Obviously, the aircraft are the stars of the show. However, an airshow is unique in that it highlights all of the people behind the scenes that allow the stars to shine. When they do, it’s an incredible sight.
This year, Skydrive treated its Friday crowd to the V-22 Osprey. An aircraft that takes off like a helicopter, hovers like a helicopter and flies like a plane. It looks like it shouldn’t work, but it does. The show also featured training planes, cargo planes and even historic aircraft.
A rare treat in Canada, the airshow provided an opportunity to see and hear 70-year-old aircraft from the World War II era. A B-17, which fought alongside the British Lancasters in Europe made an appearance. So did a C-47 which is a plane that moved cargo, paratroopers, and kept West Berlin alive during the Berlin Airlift. There was also a P-51, the most famous of U.S. fighters from that war, which flies by the power of an English-designed and licensed engine.
That’s not where history ends though. US airforce planes all contain a tail number, the first two digits providing the year the plane was built. Some of the big cargo and tankers on the ground are going into their 50th decade of service. One fighter was over 30 years old. And a T-38, which is still on active duty as a trainer and a key element of an aggressor squadron, was built and first flown in 1963.
The Skydrive crowd was also awed by the speed and precision of the USAF Thunderbirds. They will be the first to tell you, they aren’t flying stunts. They are demonstrating the skills that all USAF fighter pilots must master. However, at one meter off each other’s wingtips, those skills are flown a bit tighter and a bit more precise.
The USAF F-22 was also on hand. This is a plane that seems to defy physics. It can fly straight up, with its nose pointed at the sky, stop, and slowly slide back towards the Earth, balanced on the thrust of its two powerful engines. It can slowly descend, its belly to the ground, like a falling leaf. It can, by appearances, nearly stop and rotate its nose 360 degrees. After watching other planes do what planes do, this one moves in ways that nothing else can. It’s a spectacle.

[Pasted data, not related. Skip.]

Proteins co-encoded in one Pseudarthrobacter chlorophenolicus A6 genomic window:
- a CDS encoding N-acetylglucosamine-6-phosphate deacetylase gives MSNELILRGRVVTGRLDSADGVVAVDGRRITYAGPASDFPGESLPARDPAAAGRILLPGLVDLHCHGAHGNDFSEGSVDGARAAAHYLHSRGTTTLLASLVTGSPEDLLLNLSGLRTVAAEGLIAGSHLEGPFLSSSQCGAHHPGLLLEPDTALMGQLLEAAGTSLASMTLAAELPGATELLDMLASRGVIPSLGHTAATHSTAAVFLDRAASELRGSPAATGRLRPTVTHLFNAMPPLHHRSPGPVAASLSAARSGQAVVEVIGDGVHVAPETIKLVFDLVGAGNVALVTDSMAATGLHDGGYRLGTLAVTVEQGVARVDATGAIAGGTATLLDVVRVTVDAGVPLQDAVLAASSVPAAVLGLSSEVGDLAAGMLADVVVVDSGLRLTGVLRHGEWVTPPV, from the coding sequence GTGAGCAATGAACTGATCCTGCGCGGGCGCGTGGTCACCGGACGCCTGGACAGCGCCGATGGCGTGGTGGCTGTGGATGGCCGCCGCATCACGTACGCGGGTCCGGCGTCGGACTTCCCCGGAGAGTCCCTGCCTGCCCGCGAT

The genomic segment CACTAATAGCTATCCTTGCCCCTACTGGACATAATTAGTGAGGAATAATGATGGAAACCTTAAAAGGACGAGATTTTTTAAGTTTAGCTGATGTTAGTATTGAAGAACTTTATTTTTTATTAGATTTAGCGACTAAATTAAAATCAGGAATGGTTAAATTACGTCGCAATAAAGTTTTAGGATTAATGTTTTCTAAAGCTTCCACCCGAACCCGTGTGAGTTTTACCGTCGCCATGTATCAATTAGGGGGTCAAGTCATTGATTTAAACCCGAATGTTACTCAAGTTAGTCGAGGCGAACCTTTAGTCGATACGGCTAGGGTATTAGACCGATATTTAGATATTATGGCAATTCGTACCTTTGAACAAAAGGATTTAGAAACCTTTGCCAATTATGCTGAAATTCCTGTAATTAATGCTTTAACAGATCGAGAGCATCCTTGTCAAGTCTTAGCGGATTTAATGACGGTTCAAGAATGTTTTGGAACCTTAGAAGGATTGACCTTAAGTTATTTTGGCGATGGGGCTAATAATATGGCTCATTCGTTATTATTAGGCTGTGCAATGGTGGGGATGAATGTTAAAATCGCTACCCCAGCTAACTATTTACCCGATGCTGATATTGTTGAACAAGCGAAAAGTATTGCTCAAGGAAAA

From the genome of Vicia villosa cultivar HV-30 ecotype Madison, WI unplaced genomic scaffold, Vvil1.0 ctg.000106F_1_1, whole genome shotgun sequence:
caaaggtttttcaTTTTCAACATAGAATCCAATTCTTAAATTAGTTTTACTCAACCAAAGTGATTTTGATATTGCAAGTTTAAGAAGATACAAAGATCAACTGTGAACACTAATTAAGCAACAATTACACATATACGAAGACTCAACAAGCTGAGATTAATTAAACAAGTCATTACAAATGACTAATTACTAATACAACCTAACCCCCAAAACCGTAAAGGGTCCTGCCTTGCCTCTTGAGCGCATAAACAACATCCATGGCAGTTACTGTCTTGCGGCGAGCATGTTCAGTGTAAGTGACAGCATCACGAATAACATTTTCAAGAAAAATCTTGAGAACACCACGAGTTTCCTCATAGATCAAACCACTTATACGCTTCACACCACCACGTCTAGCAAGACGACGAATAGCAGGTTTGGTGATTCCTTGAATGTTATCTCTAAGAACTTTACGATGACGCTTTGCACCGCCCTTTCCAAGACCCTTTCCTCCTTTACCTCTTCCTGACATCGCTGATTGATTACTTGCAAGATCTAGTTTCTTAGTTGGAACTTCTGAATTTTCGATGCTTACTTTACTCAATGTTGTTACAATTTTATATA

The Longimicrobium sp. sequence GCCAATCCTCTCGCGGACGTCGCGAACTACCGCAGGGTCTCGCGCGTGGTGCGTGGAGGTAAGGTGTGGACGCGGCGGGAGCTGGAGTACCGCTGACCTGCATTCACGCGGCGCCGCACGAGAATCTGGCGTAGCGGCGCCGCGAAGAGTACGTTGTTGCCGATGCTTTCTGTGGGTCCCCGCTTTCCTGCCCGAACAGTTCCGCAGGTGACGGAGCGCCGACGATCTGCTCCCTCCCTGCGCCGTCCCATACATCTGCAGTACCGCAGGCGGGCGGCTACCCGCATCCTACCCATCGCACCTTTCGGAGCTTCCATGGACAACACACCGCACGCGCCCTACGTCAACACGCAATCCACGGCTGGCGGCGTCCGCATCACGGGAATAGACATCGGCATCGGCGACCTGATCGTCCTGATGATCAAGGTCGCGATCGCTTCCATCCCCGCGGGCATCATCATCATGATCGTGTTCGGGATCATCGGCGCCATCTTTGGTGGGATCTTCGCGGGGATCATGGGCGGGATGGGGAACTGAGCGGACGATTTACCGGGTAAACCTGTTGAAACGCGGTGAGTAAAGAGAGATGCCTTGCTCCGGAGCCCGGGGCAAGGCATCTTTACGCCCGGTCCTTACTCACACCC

After the sun finally set, dropping behind the trees, the sky turning from bright orange to deep dark blue to the east, the Canadian CF-18 took to the sky. Agility, speed and precision were on display, with a healthy dose of afterburner. The bright blue flames filled with diamond-shaped shock waves visible against the darkening sky.
As the CF-18 landed, the airfield began to return to quiet. The thump of car doors and the voices of exasperated parents trying to get the kids back into vehicles carried over the night air. Lines of white headlights and red taillights began to move to the exits. Those who stayed, who waited for the lines to thin out just a little, were treated to a beautiful moonrise as the Harvest Moon made its appearance.
Humans have been to the moon and much of the technology that was on display has a direct lineage back to the machines which brought us there 40 years ago. The people who maintain, equip, serve on, and fly the modern marvels are all part of a system that made it possible to travel those great distances. Moonrise was a perfect cap to a great day.
Imagination, inspiration, bravery and danger are all elements that make life a grand adventure worth living. They were blended with family, tradition, teamwork and honour–the elements that make our lives possible.
It’s not just an airshow. It’s an example of what humanity can do when we work together for a common goal and include everyone and the skills they bring to the table. Somewhere in Ontario today, a little kid is beginning to understand that. That kid will help build a better world.